Kimberly Horn, EdD, of the West Virginia University School of Medicine in Morgantown, and colleagues set out to determine how effective smoking cessation programs were for teenagers. They found that those that included physical activity were 48% more effective over a six-month period than programs that did not.
They recruited 233 teenagers who had smoked at least one cigarette recently. The adolescents came from 19 state schools in West Virginia.
They were randomly selected into one of three groups:
- A brief intervention group
- The N-O-T (Not On Tobacco) smoking cessation program group
- The N-O-T + FIT group. The same as the group above, but there was also a physical activity component in their program.. This group also had a challenge log and a pedometer.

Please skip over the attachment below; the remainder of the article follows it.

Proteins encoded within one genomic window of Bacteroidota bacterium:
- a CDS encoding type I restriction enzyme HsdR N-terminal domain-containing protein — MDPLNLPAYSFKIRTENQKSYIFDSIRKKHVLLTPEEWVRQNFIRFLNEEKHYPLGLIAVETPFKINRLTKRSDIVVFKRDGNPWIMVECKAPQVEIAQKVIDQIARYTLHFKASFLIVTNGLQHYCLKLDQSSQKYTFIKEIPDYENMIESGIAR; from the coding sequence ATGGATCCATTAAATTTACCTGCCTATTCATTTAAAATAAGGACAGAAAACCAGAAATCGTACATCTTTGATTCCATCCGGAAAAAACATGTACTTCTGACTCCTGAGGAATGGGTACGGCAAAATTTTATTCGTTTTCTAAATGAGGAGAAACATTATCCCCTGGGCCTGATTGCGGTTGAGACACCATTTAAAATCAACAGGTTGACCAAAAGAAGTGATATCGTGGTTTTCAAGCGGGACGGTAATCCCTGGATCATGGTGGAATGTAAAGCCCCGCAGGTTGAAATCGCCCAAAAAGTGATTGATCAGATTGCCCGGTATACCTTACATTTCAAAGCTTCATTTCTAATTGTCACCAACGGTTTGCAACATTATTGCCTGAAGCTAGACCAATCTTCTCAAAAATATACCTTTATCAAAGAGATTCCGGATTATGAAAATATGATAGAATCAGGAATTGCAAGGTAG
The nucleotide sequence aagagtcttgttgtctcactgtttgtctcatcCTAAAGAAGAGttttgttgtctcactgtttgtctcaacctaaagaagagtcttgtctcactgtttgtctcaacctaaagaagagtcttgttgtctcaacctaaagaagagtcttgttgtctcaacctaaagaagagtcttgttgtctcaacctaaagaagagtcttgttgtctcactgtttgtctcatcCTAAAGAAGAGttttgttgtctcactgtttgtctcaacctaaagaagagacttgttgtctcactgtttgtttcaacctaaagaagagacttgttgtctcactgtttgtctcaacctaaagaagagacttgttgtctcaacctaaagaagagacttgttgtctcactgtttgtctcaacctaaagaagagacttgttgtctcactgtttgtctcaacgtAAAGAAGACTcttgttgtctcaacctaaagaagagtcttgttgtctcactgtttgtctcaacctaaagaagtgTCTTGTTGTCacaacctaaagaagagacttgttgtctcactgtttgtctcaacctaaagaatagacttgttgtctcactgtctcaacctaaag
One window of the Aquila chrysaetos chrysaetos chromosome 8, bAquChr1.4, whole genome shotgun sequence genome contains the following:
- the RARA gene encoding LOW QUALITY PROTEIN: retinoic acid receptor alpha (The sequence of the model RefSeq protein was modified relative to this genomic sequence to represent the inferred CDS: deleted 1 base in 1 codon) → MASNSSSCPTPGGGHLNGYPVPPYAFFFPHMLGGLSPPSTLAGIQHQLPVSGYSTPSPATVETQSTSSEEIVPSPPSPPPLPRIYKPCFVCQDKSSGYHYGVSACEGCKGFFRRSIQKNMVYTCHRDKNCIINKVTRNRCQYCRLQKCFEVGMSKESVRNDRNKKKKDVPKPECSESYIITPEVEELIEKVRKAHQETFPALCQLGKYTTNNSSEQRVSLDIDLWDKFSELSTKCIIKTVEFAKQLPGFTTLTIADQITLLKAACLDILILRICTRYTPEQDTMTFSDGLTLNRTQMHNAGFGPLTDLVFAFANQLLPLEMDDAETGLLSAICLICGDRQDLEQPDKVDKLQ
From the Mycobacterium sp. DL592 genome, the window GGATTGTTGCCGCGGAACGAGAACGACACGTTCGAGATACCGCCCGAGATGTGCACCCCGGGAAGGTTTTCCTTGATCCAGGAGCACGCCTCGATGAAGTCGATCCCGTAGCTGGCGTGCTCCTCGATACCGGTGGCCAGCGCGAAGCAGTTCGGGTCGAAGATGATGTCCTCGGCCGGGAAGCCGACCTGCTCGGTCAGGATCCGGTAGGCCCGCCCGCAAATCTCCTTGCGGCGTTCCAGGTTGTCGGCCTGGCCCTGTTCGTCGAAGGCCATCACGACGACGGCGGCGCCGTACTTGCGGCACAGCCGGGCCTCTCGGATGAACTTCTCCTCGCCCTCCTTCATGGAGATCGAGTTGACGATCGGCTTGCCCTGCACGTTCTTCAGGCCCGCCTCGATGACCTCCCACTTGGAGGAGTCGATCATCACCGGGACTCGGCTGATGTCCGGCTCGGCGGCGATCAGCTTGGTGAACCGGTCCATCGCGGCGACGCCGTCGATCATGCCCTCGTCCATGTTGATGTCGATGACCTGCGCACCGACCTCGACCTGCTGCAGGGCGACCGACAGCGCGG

N-O-T + FIT program was four times as effective for boys compared to their peers in the brief intervention group.
13.75% of boys and girls in the N-O-T + FIT group quit for at least 7 days at the end of the program, compared to 11.11% in the N-O-T group, and 4.76% in the brief intervention group.
Girls did better in the N-O-T group while boys did better in the N-O-T + FIT group.
The authors concluded:
"Adding physical activity to N-O-T may enhance cessation success, particularly among boys."
A study carried out by Cancer Research UK found that younger people are more likely to become smokers if tobacco displays in shops are attractive, and if they can easily recall seeing the displays. In the study, which was published in Nicotine and Tobacco Research, youngsters between 11 and 16 years of age across the United Kingdom were interviewed.
Over 70% of those interviewed thought the shop displays should be removed - that tobacco products in shops should be out of sight. (Link to article)
Written by Christian Nordqvist